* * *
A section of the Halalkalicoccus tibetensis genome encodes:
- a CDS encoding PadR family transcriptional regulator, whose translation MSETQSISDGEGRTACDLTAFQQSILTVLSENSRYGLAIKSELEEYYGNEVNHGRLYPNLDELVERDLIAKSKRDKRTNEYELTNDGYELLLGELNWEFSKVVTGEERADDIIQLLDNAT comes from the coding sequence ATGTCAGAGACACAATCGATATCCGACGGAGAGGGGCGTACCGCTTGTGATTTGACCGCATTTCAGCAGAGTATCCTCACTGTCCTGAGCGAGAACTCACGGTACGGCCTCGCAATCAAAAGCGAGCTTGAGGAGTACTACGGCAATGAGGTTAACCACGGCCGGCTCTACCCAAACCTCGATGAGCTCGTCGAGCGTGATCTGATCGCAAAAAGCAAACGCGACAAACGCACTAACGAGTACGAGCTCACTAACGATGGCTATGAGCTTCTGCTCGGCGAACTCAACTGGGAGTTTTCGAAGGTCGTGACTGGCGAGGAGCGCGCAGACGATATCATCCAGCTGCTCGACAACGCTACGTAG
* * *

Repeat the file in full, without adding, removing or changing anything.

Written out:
A section of the Halalkalicoccus tibetensis genome encodes:
- a CDS encoding PadR family transcriptional regulator, whose translation MSETQSISDGEGRTACDLTAFQQSILTVLSENSRYGLAIKSELEEYYGNEVNHGRLYPNLDELVERDLIAKSKRDKRTNEYELTNDGYELLLGELNWEFSKVVTGEERADDIIQLLDNAT comes from the coding sequence ATGTCAGAGACACAATCGATATCCGACGGAGAGGGGCGTACCGCTTGTGATTTGACCGCATTTCAGCAGAGTATCCTCACTGTCCTGAGCGAGAACTCACGGTACGGCCTCGCAATCAAAAGCGAGCTTGAGGAGTACTACGGCAATGAGGTTAACCACGGCCGGCTCTACCCAAACCTCGATGAGCTCGTCGAGCGTGATCTGATCGCAAAAAGCAAACGCGACAAACGCACTAACGAGTACGAGCTCACTAACGATGGCTATGAGCTTCTGCTCGGCGAACTCAACTGGGAGTTTTCGAAGGTCGTGACTGGCGAGGAGCGCGCAGACGATATCATCCAGCTGCTCGACAACGCTACGTAG